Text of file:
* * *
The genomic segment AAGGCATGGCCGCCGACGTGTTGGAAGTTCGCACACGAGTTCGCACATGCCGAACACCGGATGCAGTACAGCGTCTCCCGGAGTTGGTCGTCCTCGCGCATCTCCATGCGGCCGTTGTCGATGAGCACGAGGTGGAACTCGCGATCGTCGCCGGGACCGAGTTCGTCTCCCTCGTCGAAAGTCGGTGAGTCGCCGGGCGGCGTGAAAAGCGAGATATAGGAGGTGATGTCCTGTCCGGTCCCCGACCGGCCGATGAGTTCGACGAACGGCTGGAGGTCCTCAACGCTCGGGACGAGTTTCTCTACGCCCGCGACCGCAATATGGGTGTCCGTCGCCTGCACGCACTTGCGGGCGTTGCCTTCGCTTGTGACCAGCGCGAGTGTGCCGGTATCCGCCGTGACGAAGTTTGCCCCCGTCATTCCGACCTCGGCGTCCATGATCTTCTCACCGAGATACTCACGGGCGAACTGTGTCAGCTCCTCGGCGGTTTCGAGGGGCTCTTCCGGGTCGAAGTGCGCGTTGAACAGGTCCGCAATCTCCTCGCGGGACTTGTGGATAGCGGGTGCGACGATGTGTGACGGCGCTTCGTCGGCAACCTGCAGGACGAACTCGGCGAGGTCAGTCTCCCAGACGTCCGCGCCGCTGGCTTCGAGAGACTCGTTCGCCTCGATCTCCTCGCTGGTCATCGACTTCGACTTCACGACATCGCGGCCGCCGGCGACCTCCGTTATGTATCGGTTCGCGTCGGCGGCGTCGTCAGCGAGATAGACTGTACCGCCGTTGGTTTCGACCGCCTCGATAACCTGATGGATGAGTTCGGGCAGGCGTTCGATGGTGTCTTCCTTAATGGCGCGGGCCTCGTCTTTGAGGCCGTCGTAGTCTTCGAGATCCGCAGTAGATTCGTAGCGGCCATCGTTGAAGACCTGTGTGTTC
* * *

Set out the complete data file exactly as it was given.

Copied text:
The genomic segment AAGGCATGGCCGCCGACGTGTTGGAAGTTCGCACACGAGTTCGCACATGCCGAACACCGGATGCAGTACAGCGTCTCCCGGAGTTGGTCGTCCTCGCGCATCTCCATGCGGCCGTTGTCGATGAGCACGAGGTGGAACTCGCGATCGTCGCCGGGACCGAGTTCGTCTCCCTCGTCGAAAGTCGGTGAGTCGCCGGGCGGCGTGAAAAGCGAGATATAGGAGGTGATGTCCTGTCCGGTCCCCGACCGGCCGATGAGTTCGACGAACGGCTGGAGGTCCTCAACGCTCGGGACGAGTTTCTCTACGCCCGCGACCGCAATATGGGTGTCCGTCGCCTGCACGCACTTGCGGGCGTTGCCTTCGCTTGTGACCAGCGCGAGTGTGCCGGTATCCGCCGTGACGAAGTTTGCCCCCGTCATTCCGACCTCGGCGTCCATGATCTTCTCACCGAGATACTCACGGGCGAACTGTGTCAGCTCCTCGGCGGTTTCGAGGGGCTCTTCCGGGTCGAAGTGCGCGTTGAACAGGTCCGCAATCTCCTCGCGGGACTTGTGGATAGCGGGTGCGACGATGTGTGACGGCGCTTCGTCGGCAACCTGCAGGACGAACTCGGCGAGGTCAGTCTCCCAGACGTCCGCGCCGCTGGCTTCGAGAGACTCGTTCGCCTCGATCTCCTCGCTGGTCATCGACTTCGACTTCACGACATCGCGGCCGCCGGCGACCTCCGTTATGTATCGGTTCGCGTCGGCGGCGTCGTCAGCGAGATAGACTGTACCGCCGTTGGTTTCGACCGCCTCGATAACCTGATGGATGAGTTCGGGCAGGCGTTCGATGGTGTCTTCCTTAATGGCGCGGGCCTCGTCTTTGAGGCCGTCGTAGTCTTCGAGATCCGCAGTAGATTCGTAGCGGCCATCGTTGAAGACCTGTGTGTTC